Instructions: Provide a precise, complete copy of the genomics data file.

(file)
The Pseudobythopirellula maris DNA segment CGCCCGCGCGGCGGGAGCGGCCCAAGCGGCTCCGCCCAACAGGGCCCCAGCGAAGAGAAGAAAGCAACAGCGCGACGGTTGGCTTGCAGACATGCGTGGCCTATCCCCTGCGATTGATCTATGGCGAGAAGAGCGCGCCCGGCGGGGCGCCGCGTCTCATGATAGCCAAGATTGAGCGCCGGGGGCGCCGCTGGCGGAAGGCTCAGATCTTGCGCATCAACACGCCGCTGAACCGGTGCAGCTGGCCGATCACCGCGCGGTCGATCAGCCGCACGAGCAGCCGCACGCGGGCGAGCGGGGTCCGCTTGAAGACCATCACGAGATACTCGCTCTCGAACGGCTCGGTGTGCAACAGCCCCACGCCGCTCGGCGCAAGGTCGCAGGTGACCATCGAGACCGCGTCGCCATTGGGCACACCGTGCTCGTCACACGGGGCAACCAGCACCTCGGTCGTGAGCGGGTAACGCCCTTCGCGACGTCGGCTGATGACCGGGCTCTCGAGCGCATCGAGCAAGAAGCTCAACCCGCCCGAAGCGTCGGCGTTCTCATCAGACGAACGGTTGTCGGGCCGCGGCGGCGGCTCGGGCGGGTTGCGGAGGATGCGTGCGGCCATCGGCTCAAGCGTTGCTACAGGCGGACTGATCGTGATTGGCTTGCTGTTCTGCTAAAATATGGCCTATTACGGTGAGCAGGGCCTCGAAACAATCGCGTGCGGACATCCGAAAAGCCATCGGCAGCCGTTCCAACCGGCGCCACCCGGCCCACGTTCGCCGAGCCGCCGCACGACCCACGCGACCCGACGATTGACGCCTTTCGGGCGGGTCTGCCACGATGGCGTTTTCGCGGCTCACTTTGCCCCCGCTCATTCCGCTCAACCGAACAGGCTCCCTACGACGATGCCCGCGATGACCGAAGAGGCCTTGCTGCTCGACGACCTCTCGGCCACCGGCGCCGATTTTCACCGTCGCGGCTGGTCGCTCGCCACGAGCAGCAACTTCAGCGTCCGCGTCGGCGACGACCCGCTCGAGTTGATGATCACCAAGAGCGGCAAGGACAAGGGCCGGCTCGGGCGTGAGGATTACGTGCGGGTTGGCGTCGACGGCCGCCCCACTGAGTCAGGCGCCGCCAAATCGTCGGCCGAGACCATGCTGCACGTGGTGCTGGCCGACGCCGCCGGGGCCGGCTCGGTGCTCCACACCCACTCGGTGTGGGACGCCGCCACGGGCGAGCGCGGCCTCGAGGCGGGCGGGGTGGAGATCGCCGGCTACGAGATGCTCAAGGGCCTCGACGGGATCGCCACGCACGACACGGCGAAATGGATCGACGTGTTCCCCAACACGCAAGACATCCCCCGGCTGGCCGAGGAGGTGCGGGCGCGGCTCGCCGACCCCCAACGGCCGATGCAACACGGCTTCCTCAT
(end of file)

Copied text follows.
The Pseudobythopirellula maris DNA segment CGCCCGCGCGGCGGGAGCGGCCCAAGCGGCTCCGCCCAACAGGGCCCCAGCGAAGAGAAGAAAGCAACAGCGCGACGGTTGGCTTGCAGACATGCGTGGCCTATCCCCTGCGATTGATCTATGGCGAGAAGAGCGCGCCCGGCGGGGCGCCGCGTCTCATGATAGCCAAGATTGAGCGCCGGGGGCGCCGCTGGCGGAAGGCTCAGATCTTGCGCATCAACACGCCGCTGAACCGGTGCAGCTGGCCGATCACCGCGCGGTCGATCAGCCGCACGAGCAGCCGCACGCGGGCGAGCGGGGTCCGCTTGAAGACCATCACGAGATACTCGCTCTCGAACGGCTCGGTGTGCAACAGCCCCACGCCGCTCGGCGCAAGGTCGCAGGTGACCATCGAGACCGCGTCGCCATTGGGCACACCGTGCTCGTCACACGGGGCAACCAGCACCTCGGTCGTGAGCGGGTAACGCCCTTCGCGACGTCGGCTGATGACCGGGCTCTCGAGCGCATCGAGCAAGAAGCTCAACCCGCCCGAAGCGTCGGCGTTCTCATCAGACGAACGGTTGTCGGGCCGCGGCGGCGGCTCGGGCGGGTTGCGGAGGATGCGTGCGGCCATCGGCTCAAGCGTTGCTACAGGCGGACTGATCGTGATTGGCTTGCTGTTCTGCTAAAATATGGCCTATTACGGTGAGCAGGGCCTCGAAACAATCGCGTGCGGACATCCGAAAAGCCATCGGCAGCCGTTCCAACCGGCGCCACCCGGCCCACGTTCGCCGAGCCGCCGCACGACCCACGCGACCCGACGATTGACGCCTTTCGGGCGGGTCTGCCACGATGGCGTTTTCGCGGCTCACTTTGCCCCCGCTCATTCCGCTCAACCGAACAGGCTCCCTACGACGATGCCCGCGATGACCGAAGAGGCCTTGCTGCTCGACGACCTCTCGGCCACCGGCGCCGATTTTCACCGTCGCGGCTGGTCGCTCGCCACGAGCAGCAACTTCAGCGTCCGCGTCGGCGACGACCCGCTCGAGTTGATGATCACCAAGAGCGGCAAGGACAAGGGCCGGCTCGGGCGTGAGGATTACGTGCGGGTTGGCGTCGACGGCCGCCCCACTGAGTCAGGCGCCGCCAAATCGTCGGCCGAGACCATGCTGCACGTGGTGCTGGCCGACGCCGCCGGGGCCGGCTCGGTGCTCCACACCCACTCGGTGTGGGACGCCGCCACGGGCGAGCGCGGCCTCGAGGCGGGCGGGGTGGAGATCGCCGGCTACGAGATGCTCAAGGGCCTCGACGGGATCGCCACGCACGACACGGCGAAATGGATCGACGTGTTCCCCAACACGCAAGACATCCCCCGGCTGGCCGAGGAGGTGCGGGCGCGGCTCGCCGACCCCCAACGGCCGATGCAACACGGCTTCCTCAT